Have you heard the news? The sky is falling. Well, the space lab is falling. China’s 8.5 ton Tiangong-1 space lab, launched in 2011 and out of control in Earth’s orbit since 2016 will likely fall from the sky sometime in late March or early April. Yes, that’s true.
I am truly surprised that this isn’t bigger news. Scientists have known that Tiangong-1 would fall since its mission was abandoned in 2016 when China admitted that they had lost control of the craft. It has not been self-correcting its orbit, which means that the drag from Earth’s atmosphere will eventually pull it back to Earth. The drag, however, is inconsistent, and apparently being in orbit that close to Earth is highly unpredictable when left to chance. So, it’s still up there despite initial predictions that it would come down in late 2017.
According to space.com, “The European Space Agency’s (ESA) Space Debris Office in Darmstadt, Germany, has issued a new update on the expected re-entry of China’s Tiangong-1 space lab.” That is a rough estimate. In fact, they specifically said in the announcement that, “At no time will a precise time/location prediction from ESA be possible.” So, there’s that. The newest calculations put Tiangong-1 falling back to Earth sometime between March 30 and April 6.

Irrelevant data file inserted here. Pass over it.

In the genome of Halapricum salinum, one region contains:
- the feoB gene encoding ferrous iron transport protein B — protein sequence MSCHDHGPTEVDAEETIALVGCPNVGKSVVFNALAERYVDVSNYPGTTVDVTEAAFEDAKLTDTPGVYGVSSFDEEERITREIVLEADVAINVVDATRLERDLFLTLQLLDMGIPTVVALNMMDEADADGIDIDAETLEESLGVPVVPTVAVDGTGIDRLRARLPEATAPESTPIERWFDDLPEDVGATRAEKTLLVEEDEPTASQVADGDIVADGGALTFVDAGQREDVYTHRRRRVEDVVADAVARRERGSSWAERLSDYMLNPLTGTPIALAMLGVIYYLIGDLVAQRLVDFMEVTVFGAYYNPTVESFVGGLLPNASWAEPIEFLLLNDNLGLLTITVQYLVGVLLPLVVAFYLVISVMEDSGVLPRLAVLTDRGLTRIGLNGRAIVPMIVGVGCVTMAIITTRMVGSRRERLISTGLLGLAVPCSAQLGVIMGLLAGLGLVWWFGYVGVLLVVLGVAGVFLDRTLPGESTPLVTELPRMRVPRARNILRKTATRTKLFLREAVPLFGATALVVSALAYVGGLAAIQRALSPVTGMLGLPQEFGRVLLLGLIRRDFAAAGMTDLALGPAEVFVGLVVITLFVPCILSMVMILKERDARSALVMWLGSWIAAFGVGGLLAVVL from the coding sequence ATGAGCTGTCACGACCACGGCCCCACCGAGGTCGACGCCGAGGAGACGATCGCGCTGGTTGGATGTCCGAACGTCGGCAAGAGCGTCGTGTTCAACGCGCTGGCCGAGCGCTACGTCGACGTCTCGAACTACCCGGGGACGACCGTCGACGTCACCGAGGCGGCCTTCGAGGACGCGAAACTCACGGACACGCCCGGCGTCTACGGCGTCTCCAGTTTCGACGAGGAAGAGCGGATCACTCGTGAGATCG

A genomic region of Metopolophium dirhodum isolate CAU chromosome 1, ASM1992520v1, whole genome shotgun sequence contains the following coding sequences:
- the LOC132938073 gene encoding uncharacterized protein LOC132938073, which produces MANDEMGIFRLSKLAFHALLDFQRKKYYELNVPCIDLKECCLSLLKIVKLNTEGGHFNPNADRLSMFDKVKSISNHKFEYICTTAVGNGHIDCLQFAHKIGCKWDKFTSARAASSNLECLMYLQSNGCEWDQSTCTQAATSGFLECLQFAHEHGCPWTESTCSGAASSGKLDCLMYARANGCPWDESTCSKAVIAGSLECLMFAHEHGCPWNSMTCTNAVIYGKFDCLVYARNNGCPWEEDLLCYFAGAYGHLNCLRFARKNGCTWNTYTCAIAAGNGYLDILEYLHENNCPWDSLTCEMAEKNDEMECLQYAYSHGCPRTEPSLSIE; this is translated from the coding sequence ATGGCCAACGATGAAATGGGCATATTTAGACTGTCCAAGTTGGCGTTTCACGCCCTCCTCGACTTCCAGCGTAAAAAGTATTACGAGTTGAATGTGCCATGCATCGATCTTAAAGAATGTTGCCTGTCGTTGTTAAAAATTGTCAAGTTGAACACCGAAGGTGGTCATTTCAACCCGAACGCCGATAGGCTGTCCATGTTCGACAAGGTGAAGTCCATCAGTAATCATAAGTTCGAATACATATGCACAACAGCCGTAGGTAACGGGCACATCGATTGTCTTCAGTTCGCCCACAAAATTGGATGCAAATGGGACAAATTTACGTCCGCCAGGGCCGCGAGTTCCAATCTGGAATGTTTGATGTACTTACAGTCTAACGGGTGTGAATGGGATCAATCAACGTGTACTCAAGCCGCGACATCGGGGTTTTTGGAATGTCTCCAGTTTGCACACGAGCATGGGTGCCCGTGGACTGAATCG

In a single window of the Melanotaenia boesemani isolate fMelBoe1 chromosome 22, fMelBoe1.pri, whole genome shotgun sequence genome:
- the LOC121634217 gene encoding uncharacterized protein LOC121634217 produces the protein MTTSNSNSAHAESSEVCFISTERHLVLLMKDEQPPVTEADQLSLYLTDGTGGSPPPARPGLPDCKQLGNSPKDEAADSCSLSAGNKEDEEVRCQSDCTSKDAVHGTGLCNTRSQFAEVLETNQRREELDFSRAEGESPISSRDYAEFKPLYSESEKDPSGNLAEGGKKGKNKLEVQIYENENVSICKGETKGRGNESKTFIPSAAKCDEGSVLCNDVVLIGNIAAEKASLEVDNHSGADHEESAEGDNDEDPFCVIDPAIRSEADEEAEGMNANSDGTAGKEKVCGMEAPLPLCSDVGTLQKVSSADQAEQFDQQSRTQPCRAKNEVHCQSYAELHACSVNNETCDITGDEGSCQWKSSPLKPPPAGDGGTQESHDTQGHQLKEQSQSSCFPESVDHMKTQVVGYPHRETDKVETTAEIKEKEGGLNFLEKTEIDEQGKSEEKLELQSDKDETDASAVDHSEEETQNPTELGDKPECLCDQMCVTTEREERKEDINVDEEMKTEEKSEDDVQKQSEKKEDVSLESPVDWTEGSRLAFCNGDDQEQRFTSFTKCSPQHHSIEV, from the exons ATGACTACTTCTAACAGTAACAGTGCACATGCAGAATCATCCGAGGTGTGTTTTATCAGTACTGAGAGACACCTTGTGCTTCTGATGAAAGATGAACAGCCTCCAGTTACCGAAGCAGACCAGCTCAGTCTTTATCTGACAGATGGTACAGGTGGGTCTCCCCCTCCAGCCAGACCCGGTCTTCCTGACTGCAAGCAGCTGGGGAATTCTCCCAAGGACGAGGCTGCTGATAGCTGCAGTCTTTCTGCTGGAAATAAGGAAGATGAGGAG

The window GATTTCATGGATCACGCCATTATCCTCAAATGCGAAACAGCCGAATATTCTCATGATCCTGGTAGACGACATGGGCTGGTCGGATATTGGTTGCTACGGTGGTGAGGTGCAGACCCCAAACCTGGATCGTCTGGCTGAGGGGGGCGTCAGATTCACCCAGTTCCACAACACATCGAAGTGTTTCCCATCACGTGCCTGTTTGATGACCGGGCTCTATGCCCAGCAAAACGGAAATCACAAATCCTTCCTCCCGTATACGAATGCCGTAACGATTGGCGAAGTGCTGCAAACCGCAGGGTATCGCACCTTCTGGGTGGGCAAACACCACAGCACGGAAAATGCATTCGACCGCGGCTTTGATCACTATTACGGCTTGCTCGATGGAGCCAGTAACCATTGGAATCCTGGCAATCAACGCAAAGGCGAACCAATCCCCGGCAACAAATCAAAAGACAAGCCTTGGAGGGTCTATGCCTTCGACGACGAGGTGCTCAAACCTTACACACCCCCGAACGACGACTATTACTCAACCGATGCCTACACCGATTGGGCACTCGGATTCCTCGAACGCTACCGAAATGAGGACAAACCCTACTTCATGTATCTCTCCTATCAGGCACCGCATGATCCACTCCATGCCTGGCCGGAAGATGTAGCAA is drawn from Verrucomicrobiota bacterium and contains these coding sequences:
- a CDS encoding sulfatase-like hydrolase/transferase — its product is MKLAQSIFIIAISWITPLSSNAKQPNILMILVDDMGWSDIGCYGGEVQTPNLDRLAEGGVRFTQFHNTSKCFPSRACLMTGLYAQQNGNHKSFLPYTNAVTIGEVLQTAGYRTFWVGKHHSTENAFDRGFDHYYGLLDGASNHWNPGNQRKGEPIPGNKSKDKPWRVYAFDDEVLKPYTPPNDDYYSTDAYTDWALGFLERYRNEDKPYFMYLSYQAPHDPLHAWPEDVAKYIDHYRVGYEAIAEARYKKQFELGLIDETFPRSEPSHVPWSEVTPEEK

Because Tiangong-1 is so massive (though not as big as space junk can get) and it’s in a slow-roll rather than a tumble, it is possible that the densest parts of the space lab could survive its fiery descent to Earth. It is most likely to fall in a straight line anywhere from 43 degrees north latitude and 43 degrees south latitude. That’s… a very large area.
The good news is that people are almost never hit by falling space debris, and most of the area in question is water, as is most of the Earth. But, you know, if you’re out and about on say… April 1st, and someone starts shouting about fire in the sky… it might not be April fools. Stay frosty.